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Mood swings and irritability

When it comes to irritability and mood swings, most of us have had some experience with both. We’d all like to keep these episodes to a minimum, but the stressors of modern life combined with hormonal imbalances can sometimes make “keeping your cool” feel like an impossible challenge.


This comment from one of our readers perfectly captures the way that mood swings and irritability can negatively shape your life experience, and impact the people around you:

“I thought, when did my loving partner of 25 years become so difficult and hard on me? Then I realized — it was me. Yikes. Time for a change!”

Irritability and mood swings are two of the most frequent complaints we hear from women. While irritability and mood swings are closely related, there are some differences.

We use the term “mood swing” to describe a sudden or dramatic change in emotional state, or a reaction that isn’t appropriate to the triggering event. “Irritable” describes a state of being in which the person is angry, impatient, or chronically frustrated.

Unfortunately, both mood swings and irritability often go hand in hand during times of hormonal imbalance, including PMS, perimenopause, and menopause. But if you are living in a state of chronic hormonal imbalance, regardless of menopause, mood swings and irritability may become the norm. Stress, thyroid function, and blood sugar imbalance can also exacerbate symptoms of “moodiness”. Fortunately, there’s a lot you can do to help regulate your neurochemicals naturally — so you can get back to feeling the way you want to feel.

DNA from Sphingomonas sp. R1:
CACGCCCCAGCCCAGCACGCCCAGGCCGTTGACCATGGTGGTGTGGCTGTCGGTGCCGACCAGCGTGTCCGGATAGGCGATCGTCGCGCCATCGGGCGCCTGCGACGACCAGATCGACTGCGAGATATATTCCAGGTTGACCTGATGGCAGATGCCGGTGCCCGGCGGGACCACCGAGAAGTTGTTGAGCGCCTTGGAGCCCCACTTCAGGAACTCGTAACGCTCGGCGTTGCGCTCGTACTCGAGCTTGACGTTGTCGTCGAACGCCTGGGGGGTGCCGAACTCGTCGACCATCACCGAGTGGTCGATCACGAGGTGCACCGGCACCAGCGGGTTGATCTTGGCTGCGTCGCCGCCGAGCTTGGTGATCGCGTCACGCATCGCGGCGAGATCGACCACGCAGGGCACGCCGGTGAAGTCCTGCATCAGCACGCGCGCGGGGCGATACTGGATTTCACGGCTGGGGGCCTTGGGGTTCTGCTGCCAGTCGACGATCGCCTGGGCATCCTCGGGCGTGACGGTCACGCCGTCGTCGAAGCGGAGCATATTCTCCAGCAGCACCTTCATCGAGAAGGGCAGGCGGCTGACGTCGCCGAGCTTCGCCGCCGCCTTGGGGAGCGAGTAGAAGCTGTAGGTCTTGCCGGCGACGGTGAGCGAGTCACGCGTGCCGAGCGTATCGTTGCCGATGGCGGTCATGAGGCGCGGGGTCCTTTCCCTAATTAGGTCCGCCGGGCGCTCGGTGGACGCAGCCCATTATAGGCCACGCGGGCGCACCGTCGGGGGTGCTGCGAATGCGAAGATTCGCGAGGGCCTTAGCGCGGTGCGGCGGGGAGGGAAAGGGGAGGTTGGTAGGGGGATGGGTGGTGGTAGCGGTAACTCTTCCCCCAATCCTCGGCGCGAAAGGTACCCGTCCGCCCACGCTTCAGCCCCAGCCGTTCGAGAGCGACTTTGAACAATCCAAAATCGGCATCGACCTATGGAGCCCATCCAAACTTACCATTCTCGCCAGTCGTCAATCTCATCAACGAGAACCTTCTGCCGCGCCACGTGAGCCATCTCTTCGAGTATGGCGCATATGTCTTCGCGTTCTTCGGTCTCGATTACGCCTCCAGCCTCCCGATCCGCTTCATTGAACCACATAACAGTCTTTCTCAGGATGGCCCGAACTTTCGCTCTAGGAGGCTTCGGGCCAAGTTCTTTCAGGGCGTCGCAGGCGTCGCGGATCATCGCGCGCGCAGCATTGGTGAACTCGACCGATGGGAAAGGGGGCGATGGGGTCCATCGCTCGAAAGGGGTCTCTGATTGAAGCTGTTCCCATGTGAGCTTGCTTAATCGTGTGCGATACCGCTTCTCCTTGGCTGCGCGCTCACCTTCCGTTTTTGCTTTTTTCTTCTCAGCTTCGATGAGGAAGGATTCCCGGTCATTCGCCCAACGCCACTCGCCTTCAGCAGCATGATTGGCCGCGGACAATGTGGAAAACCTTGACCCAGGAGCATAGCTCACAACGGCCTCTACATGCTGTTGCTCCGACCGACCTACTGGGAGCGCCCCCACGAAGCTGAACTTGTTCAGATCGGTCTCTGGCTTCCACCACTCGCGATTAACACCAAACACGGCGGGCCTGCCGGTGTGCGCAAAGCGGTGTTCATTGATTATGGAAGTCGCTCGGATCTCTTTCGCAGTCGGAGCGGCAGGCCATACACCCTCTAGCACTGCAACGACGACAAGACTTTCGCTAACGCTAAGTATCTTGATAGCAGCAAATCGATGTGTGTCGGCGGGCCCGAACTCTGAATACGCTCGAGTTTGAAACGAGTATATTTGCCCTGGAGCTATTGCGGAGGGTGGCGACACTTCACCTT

Let’s start by identifying the potential causes of mood swings and irritability. These can include…

Fatigue and inadequate sleep, which is especially common during perimenopause and menopause thanks to hot flashes, night sweats, and insomnia.

Low thyroid function, which can present as depressive mood, low energy, ADHD and irritability.

Menopause, when you may begin to experience hot flashes, brain fog, irritability, weight gain, low energy, and wild mood swings due to declining levels of estrogen and progesterone.

Blood sugar imbalance, which can look like fatigue, weakness, irritability, or “moodiness” — especially between meals.

Vitamin deficiencies — especially B1, B12, D3, and Folate — are crucial to maintaining proper cognitive function and adequate red blood cells. Folate and Vitamin B12 play a particularly important role in the production of serotonin and dopamine, the neurochemicals responsible for cognitive energy, motivation, and happiness.

How to Improve Mood Swings Naturally

Wild mood swings and increased irritability are tightly linked to the hormonal shifts that are characteristic of perimenopause, menopause, and PMS. These hormonal fluctuations estrogen, testosterone and progesterone can create symptoms like mood swings and irritability when your body doesn’t get the right kind of bioavailable hormonal support to maintain it’s natural hormone balance. Herbal Equilibrium was designed by doctors to address the most severe symptoms of hormonal imbalance, especially mood swings and irritability, using the highest-quality herbs and phytonutrients available.